Rampisham Down SSSI (c) Miles King
While we wait to hear whether Brandon Lewis will decide to call in the planning permission granted by Medway District Council for the new town on Lodge Hill, another District Council planning committee, this time in West Dorset, has decided to approve the development of a Solar Farm on one of the largest areas of wildlife-rich acid grassland in England. You may recall I have written on a number of occasions about Rampisham Down and the tale of the Solar Farm development – here, here and here, for example. The site was well known as a County Wildlife Site, but proposals to develop it as a solar farm, provided the evidence that it was SSSI quality and Natural England duly notified it.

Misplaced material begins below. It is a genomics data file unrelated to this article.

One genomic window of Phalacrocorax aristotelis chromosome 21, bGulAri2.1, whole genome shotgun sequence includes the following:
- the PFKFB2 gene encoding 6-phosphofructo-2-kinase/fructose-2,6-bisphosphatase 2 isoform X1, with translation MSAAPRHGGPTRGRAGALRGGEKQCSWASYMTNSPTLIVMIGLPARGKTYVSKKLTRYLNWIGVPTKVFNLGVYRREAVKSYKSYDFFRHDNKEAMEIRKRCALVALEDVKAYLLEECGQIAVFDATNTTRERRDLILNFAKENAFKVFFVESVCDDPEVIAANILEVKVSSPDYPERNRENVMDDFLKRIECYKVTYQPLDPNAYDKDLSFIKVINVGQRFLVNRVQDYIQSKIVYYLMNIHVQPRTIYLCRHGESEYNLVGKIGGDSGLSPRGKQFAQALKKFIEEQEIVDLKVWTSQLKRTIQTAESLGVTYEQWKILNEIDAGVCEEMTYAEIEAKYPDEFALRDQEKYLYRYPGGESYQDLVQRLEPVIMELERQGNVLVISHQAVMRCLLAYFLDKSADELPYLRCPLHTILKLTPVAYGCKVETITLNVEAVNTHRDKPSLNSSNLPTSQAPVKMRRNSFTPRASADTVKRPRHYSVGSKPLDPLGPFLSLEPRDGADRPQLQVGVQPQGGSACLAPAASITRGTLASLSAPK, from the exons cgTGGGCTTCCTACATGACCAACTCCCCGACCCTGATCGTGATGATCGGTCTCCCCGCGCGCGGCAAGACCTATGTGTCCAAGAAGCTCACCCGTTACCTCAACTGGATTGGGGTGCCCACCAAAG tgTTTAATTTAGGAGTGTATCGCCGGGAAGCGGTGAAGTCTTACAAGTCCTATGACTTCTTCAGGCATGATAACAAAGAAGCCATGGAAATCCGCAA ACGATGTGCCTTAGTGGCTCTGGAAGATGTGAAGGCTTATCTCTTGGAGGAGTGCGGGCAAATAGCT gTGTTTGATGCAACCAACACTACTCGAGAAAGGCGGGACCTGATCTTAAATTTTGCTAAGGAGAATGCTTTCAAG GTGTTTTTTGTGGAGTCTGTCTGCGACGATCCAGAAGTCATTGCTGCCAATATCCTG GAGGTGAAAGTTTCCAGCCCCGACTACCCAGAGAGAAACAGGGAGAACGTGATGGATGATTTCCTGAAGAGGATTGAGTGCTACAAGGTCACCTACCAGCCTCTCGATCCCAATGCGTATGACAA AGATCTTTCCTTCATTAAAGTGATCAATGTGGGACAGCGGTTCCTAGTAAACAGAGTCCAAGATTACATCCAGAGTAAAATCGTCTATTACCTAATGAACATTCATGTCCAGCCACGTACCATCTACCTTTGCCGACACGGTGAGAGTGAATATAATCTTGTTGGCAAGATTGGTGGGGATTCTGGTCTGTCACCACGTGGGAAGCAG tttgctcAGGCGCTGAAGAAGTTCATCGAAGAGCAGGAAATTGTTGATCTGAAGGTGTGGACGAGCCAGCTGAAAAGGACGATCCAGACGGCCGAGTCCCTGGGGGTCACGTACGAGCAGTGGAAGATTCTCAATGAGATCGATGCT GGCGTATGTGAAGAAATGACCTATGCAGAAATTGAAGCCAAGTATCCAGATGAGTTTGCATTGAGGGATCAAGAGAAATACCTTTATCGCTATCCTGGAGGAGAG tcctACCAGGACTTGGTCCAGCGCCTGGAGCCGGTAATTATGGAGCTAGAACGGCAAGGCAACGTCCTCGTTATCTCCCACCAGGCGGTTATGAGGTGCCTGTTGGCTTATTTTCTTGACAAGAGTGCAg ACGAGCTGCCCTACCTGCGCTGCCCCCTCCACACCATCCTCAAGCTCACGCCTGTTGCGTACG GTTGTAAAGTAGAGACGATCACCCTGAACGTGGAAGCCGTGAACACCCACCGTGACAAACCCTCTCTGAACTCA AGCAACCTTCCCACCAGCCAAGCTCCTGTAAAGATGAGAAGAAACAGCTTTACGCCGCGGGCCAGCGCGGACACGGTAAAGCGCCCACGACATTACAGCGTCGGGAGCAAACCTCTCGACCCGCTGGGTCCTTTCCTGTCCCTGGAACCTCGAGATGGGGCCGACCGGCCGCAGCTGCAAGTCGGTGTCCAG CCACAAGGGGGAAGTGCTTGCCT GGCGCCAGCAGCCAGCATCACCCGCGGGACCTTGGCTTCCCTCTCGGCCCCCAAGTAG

British Solar Renewables, the developers, have argued that their new solar panels with windows in them, will mean enough light can pass through the panels so there will be no impact on the grassland communities underneath. They even employed some ecological consultants to do some experiments to look at whether there were any changes. After as many as six months monitoring, they decided there was no change and the panel windows worked. Natural England were entirely unconvinced and said so in their objection letter.
Today British Solar Renewables made their case to the West Dorset District Council planning committee. Professor Ghillean Prance, former director of Kew Gardens, was their star witness. He explained that he had written hundreds of papers and many books and therefore when he said that the site was “degraded, impacted habitat” I expect he thought the Councillors would feel he must be right. He explained that the shading experiments were terribly valuable and have a significance “far beyond Rampisham”. He explained that the translucent panels greatly reduced any effect on the vegetation, and even this little effect could be mitigated through grazing by sheep.